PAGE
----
Mouth Rinses

Whether it’s to mask bad breath, fight cavities or prevent the buildup of plaque, the sticky material that contains germs and can lead to oral diseases, mouth rinses serve a variety of purposes.

Though they may leave your mouth with a clean, fresh taste, some rinses can be harmful, concealing bad breath and unpleasant taste that are signs of periodontal diseases which cause inflammation and degeneration of the supporting structures of the teeth and tooth decay.

What are the differences in rinses?

Rinses are generally classified by the U.S. Food and Drug Administration (FDA) as either cosmetic or therapeutic, or a combination of the two. Cosmetic rinses are commercial over-the-counter (OTC) products that help remove oral debris before or after brushing, temporarily suppress bad breath, diminish bacteria in the mouth and refresh the mouth with a pleasant taste. Therapeutic rinses have the benefits of their cosmetic counterparts, but also contain an added active ingredient that helps protect against some oral diseases. Therapeutic rinses are regulated by the FDA and are voluntarily approved by the American Dental Association (ADA). Therapeutic rinses also can be categorized into types according to use: antiplaque/antigingivitis rinses and anticavity fluoride rinses.

Should I use a rinse?

That depends upon your needs. Most rinses are, at the very least, effective oral antiseptics that freshen the mouth and curb bad breath for up to three hours. Their success in preventing tooth decay, gingivitis (inflammation of the gingival gum tissue) and periodontal disease is limited.

Rinses are not considered substitutes for regular dental examinations and proper home care. Dentists stress a regimen of brushing with a fluoride toothpaste followed by flossing, along with routine trips to the dentist.

Which type should I use?

Again, that depends upon your needs. While further testing is needed, initial studies have shown that most over-the-counter antiplaque rinses and antiseptics aren’t much more effective against plaque and periodontal disease than rinsing with plain water. Most dentists are skeptical about the value of these antiplaque products, and studies point to only a 20 to 25 percent effectiveness, at best, in reducing the plaque that causes gingivitis.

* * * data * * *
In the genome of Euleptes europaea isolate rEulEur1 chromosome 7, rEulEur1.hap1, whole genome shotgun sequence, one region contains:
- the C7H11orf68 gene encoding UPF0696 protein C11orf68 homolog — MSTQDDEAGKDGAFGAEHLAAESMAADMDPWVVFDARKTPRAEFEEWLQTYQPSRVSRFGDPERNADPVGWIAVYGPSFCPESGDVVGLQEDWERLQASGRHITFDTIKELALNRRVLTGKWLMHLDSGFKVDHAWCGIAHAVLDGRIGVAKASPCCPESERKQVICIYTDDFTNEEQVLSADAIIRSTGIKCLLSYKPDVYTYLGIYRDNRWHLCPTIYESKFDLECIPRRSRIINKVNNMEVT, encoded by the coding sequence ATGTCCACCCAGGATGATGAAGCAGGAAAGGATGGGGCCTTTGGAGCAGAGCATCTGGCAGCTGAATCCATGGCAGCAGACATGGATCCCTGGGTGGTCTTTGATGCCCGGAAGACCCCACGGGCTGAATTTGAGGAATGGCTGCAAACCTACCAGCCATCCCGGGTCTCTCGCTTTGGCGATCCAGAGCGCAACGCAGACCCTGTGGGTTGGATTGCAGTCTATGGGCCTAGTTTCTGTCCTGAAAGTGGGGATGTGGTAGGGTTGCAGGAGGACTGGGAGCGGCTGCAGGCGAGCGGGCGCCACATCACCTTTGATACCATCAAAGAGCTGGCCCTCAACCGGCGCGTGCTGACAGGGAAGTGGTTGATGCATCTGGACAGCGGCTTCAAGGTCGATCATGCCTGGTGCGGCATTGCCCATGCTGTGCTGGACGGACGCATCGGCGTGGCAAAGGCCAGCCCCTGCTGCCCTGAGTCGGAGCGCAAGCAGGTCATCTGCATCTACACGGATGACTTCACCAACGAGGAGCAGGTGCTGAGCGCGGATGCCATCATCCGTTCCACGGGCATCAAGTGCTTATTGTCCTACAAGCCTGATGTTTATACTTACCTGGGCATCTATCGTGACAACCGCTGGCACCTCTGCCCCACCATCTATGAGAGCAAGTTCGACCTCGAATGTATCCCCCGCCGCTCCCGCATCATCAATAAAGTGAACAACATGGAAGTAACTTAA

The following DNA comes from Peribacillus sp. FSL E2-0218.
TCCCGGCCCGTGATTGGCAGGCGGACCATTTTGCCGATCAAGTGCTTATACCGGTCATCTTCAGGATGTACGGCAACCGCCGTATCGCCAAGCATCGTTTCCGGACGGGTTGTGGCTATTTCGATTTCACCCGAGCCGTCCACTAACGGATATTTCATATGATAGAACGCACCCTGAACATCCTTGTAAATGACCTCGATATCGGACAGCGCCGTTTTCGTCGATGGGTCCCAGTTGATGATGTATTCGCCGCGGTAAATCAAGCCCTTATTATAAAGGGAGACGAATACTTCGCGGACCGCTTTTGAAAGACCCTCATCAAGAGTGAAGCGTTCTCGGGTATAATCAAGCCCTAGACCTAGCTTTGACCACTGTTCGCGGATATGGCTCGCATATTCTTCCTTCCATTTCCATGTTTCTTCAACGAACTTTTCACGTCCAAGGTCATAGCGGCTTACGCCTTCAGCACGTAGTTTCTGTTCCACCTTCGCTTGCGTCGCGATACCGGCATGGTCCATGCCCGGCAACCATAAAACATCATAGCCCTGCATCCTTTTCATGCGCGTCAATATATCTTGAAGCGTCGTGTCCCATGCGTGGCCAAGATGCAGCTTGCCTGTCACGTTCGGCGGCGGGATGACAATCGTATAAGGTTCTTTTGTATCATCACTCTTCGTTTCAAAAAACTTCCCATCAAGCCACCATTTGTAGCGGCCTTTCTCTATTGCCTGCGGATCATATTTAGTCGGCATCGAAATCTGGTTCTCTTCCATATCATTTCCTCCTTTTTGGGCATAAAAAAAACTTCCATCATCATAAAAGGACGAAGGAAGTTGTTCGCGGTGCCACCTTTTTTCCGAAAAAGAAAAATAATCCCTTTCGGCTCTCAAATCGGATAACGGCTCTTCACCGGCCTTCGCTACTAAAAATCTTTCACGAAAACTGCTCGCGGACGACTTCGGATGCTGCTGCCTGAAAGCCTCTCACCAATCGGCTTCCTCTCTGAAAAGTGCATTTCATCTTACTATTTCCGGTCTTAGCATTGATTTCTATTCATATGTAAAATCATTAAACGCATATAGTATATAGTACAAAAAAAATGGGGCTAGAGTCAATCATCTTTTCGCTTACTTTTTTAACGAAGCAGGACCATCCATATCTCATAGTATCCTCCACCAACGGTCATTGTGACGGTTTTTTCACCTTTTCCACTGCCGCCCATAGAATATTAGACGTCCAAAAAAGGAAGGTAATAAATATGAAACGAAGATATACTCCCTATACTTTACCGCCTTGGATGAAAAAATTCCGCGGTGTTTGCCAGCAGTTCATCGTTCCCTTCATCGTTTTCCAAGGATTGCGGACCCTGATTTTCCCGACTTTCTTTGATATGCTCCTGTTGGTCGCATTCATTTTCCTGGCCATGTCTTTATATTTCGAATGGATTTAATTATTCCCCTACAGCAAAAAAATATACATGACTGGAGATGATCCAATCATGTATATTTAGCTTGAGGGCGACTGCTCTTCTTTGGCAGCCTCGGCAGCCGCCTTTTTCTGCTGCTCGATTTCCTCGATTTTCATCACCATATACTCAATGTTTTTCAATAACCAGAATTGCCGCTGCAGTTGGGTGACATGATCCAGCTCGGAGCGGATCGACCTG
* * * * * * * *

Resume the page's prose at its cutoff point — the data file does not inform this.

Anticavity rinses with fluoride, however, have been clinically proven to fight up to 50 percent more of the bacteria that cause cavities. Nevertheless, many dentists consider the use of fluoride toothpaste alone to be more than adequate protection against cavities.

When and how often should I rinse?

Dentists suggest the following steps, practiced after every meal:, floss, brush then rinse. Teeth should be as clean as possible before applying an anticavity rinse to reap the full preventive benefits of the liquid fluoride. Many rinses suggest swishing for 30 seconds.

Are there any side effects to rinsing?

Yes, and they vary depending on the type of rinse. Habitual use of antiseptic mouthwashes containing high levels of alcohol (ranging from 8 to 26 percent) may produce a burning sensation in the cheeks, teeth and gums. It can cause intoxication if swallowed, used excessively, or used by children.

Many prescribed rinses with more concentrated formulas can lead to ulcers, sodium retention, root sensitivity, stains, soreness, numbness, changes in taste sensation and painful mucosal erosions. Most anticavity rinses contain sodium fluoride, which if taken excessively or swallowed, can lead over time to fluoride toxicity. Because children tend to accidentally swallow mouthwash, they should only use rinses under adult supervision. If you experience any irritating or adverse reactions to a mouth rinse, discontinue its use immediately and consult your dentist.

Can I make a home-made rinse?

Yes. You can prepare at home three widely used alternatives to brand name cosmetic rinses:

  1. saline solution rinse 1/2 tsp. salt + 8 oz water
  2. for a stronger solution 1/2 tsp. salt + 4 oz water.
  3. sodium bicarbonate 1/2 tsp. baking soda + 8 oz. water.

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